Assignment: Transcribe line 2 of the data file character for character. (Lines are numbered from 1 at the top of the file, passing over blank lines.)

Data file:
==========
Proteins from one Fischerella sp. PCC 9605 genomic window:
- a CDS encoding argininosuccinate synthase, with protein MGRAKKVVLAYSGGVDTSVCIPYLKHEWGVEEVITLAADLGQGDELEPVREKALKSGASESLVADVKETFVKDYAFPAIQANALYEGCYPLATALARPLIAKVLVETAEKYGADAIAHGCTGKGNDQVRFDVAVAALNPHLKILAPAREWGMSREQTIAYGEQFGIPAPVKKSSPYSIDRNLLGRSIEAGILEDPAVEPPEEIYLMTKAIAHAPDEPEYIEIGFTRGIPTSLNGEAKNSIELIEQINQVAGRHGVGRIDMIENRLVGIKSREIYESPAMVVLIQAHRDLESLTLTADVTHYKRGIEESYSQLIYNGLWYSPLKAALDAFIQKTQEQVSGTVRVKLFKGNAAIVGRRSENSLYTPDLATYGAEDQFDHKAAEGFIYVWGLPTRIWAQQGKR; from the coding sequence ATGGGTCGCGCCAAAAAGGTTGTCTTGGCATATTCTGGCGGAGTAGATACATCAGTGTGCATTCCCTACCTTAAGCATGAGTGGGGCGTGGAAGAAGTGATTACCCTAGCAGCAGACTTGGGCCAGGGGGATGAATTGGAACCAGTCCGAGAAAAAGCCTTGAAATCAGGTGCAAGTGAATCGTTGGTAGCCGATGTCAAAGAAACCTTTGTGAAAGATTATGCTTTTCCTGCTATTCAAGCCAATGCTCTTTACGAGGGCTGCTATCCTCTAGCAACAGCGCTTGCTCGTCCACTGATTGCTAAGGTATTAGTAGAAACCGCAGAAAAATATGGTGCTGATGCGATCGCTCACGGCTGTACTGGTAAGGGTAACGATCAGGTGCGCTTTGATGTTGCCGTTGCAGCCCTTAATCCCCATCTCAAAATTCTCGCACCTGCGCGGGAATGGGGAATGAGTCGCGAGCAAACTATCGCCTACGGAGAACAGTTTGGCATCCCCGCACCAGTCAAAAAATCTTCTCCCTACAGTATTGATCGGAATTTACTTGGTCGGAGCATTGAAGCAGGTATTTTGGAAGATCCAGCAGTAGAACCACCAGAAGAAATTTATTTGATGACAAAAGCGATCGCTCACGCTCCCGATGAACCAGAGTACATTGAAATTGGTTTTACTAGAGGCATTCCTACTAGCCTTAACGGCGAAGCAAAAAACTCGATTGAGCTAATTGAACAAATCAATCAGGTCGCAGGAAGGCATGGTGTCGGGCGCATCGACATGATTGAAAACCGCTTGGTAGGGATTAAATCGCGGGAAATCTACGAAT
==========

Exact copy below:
- a CDS encoding argininosuccinate synthase, with protein MGRAKKVVLAYSGGVDTSVCIPYLKHEWGVEEVITLAADLGQGDELEPVREKALKSGASESLVADVKETFVKDYAFPAIQANALYEGCYPLATALARPLIAKVLVETAEKYGADAIAHGCTGKGNDQVRFDVAVAALNPHLKILAPAREWGMSREQTIAYGEQFGIPAPVKKSSPYSIDRNLLGRSIEAGILEDPAVEPPEEIYLMTKAIAHAPDEPEYIEIGFTRGIPTSLNGEAKNSIELIEQINQVAGRHGVGRIDMIENRLVGIKSREIYESPAMVVLIQAHRDLESLTLTADVTHYKRGIEESYSQLIYNGLWYSPLKAALDAFIQKTQEQVSGTVRVKLFKGNAAIVGRRSENSLYTPDLATYGAEDQFDHKAAEGFIYVWGLPTRIWAQQGKR; from the coding sequence ATGGGTCGCGCCAAAAAGGTTGTCTTGGCATATTCTGGCGGAGTAGATACATCAGTGTGCATTCCCTACCTTAAGCATGAGTGGGGCGTGGAAGAAGTGATTACCCTAGCAGCAGACTTGGGCCAGGGGGATGAATTGGAACCAGTCCGAGAAAAAGCCTTGAAATCAGGTGCAAGTGAATCGTTGGTAGCCGATGTCAAAGAAACCTTTGTGAAAGATTATGCTTTTCCTGCTATTCAAGCCAATGCTCTTTACGAGGGCTGCTATCCTCTAGCAACAGCGCTTGCTCGTCCACTGATTGCTAAGGTATTAGTAGAAACCGCAGAAAAATATGGTGCTGATGCGATCGCTCACGGCTGTACTGGTAAGGGTAACGATCAGGTGCGCTTTGATGTTGCCGTTGCAGCCCTTAATCCCCATCTCAAAATTCTCGCACCTGCGCGGGAATGGGGAATGAGTCGCGAGCAAACTATCGCCTACGGAGAACAGTTTGGCATCCCCGCACCAGTCAAAAAATCTTCTCCCTACAGTATTGATCGGAATTTACTTGGTCGGAGCATTGAAGCAGGTATTTTGGAAGATCCAGCAGTAGAACCACCAGAAGAAATTTATTTGATGACAAAAGCGATCGCTCACGCTCCCGATGAACCAGAGTACATTGAAATTGGTTTTACTAGAGGCATTCCTACTAGCCTTAACGGCGAAGCAAAAAACTCGATTGAGCTAATTGAACAAATCAATCAGGTCGCAGGAAGGCATGGTGTCGGGCGCATCGACATGATTGAAAACCGCTTGGTAGGGATTAAATCGCGGGAAATCTACGAAT